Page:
·         Emma – Jane Austen. Again “Pride and Prejudice” tends to be the one people think of first, but I have always preferred “Emma” for its wit, wordplay and narrative style. And frankly, while I love Mr Darcy, I’d still take Mr Knightley any day.

·         The Sherlock Holmes series – Arthur Conan Doyle. Okay, not just one book, but having met a teenager recently who had no idea that Sherlock Holmes existed outside of Benedict Cumberbatch, I think these deserve mentioning. I’ve read a lot of continuations of the series by various writers, but nothing tops the original stories.

So what do you think the youth of today should discover?

Monday, 29 April 2019

3 things I wish more books talked about


What do I wish more books talked about? And do we mean fiction, non-fiction or both? I’ve taken this to mean both, and have three specific things I would love to read more about.

·         Chronic pain. I have only read one heroine who suffered from chronic pain, and I wrote her. As a chronic pain sufferer myself this is something that I think should be brought more to the forefront – many people deal with it every day without those around them knowing about it.

·         Horror films. This one is in a non-fiction sense. I’m currently reading Men, Women and Chain Saws, a take on women in horror, and was quite surprised at how few books I could find that dealt with horror as a genre.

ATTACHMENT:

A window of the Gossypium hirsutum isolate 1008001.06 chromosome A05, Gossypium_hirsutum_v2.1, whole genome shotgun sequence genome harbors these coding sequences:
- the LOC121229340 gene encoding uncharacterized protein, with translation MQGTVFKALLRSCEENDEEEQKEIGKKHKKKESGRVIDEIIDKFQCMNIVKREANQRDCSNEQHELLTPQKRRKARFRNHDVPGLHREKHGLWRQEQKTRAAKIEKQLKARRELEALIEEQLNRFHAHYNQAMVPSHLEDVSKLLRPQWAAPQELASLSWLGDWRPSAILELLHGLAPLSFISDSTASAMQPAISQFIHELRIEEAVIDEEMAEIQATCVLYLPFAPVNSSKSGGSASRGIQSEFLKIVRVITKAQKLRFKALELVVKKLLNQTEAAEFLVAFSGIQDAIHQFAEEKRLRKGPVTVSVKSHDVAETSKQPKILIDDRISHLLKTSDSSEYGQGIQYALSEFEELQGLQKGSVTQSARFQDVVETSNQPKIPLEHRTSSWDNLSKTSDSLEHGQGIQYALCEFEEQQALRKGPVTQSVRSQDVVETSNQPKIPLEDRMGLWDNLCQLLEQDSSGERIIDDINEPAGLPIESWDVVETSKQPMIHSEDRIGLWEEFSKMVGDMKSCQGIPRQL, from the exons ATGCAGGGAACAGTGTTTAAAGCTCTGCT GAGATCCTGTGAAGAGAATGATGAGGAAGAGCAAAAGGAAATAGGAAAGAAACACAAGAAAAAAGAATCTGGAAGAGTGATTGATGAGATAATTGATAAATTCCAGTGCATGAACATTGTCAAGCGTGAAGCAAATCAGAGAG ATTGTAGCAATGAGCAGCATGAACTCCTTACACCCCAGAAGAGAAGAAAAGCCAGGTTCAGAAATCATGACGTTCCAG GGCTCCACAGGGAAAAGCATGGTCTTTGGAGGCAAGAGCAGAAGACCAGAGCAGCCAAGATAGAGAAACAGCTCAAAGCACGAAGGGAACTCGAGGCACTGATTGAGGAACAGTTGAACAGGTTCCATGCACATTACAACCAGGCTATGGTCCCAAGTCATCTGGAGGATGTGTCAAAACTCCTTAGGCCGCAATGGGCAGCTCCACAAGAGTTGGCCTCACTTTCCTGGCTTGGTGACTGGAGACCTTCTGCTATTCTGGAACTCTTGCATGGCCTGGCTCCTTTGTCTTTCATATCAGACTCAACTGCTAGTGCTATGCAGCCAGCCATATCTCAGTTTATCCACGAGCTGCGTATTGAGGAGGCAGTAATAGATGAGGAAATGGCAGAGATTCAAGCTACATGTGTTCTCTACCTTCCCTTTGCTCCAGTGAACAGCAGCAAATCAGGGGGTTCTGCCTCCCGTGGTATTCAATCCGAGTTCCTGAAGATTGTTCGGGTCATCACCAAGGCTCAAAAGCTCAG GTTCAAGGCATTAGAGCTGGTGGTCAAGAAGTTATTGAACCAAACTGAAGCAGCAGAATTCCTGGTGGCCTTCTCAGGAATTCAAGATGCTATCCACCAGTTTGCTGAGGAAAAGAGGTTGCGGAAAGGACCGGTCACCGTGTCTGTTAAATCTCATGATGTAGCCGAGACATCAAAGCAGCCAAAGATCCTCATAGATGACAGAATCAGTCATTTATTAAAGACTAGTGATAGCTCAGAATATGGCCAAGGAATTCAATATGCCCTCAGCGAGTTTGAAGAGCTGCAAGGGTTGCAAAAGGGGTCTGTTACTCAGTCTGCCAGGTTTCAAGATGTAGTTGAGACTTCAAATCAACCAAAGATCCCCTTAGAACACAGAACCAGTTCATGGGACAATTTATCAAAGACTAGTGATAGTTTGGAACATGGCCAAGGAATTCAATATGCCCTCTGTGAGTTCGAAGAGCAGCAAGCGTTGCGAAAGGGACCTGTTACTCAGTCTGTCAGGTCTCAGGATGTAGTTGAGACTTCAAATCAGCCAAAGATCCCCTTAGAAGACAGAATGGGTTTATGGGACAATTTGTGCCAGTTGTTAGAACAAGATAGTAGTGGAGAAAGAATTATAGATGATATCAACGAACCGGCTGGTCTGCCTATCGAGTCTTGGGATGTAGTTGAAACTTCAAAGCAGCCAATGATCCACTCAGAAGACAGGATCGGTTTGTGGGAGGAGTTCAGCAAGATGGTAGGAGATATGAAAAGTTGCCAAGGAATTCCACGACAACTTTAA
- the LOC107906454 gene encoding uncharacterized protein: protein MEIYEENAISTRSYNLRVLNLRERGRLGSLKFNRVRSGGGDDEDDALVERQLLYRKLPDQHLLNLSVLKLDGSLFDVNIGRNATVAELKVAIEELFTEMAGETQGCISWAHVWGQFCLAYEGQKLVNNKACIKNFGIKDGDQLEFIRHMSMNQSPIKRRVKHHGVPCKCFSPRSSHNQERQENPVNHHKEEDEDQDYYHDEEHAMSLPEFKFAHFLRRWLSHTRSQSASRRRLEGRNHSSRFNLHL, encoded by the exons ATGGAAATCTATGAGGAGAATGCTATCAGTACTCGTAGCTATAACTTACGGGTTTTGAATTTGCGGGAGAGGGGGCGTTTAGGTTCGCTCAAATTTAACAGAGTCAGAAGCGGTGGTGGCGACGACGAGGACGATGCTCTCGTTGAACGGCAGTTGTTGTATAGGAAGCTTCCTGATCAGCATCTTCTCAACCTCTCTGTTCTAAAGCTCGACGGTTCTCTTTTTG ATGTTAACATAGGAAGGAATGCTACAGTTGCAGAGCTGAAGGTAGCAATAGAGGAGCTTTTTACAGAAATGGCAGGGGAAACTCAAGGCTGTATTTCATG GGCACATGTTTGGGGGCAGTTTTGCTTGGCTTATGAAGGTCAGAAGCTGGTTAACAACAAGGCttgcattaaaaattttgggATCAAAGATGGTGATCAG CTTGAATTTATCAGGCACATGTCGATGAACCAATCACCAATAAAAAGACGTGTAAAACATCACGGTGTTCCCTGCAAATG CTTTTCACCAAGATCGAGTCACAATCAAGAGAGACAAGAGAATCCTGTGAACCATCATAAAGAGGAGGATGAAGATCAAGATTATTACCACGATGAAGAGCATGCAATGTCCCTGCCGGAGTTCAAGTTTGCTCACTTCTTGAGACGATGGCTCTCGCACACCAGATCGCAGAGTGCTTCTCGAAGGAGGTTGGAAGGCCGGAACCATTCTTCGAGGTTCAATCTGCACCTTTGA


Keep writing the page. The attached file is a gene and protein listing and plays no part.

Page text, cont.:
·         Different supernatural beings. I read a lot of vampire/shifter novels and have seen angels and fairies, but I would love to see writers go further afield with supernatural creatures.

So what would you like to see in books?

Monday, 22 April 2019

Books I discovered on social media


This blog topic from Long and Short Reviews was a tricky one, because in the first instance I couldn’t think of any books I’d discovered on social media. However, thinking back, I could remember three authors I’d discovered online and who, in at least two cases, I’ve gone on to read plenty of.

·         Will Storr vs the Supernatural. Will Storr is a journalist who, for one of his magazines, started to investigate the supernatural and was shocked to discover there was more to it than he had expected. I’m now in the middle of another of his books, The Science of Storytelling, but my favourite of his will always be this one.

·         The May Bride. I discovered Suzannah Dunn while looking for other historical fiction authors to join Philippa Gregory and Anne O’Brien on my shelf. Her novels are unusual in that they use modern dialogue, the idea being that people discussed the same things back then, just in slightly different forms of speech.

·         So You’ve Been Publicly Shamed. This one is probably the most famous. I was drawn to this after the Justine Sacco incident, being aware of how terrifying it is that you might one day say something stupid and have the whole world land on your head.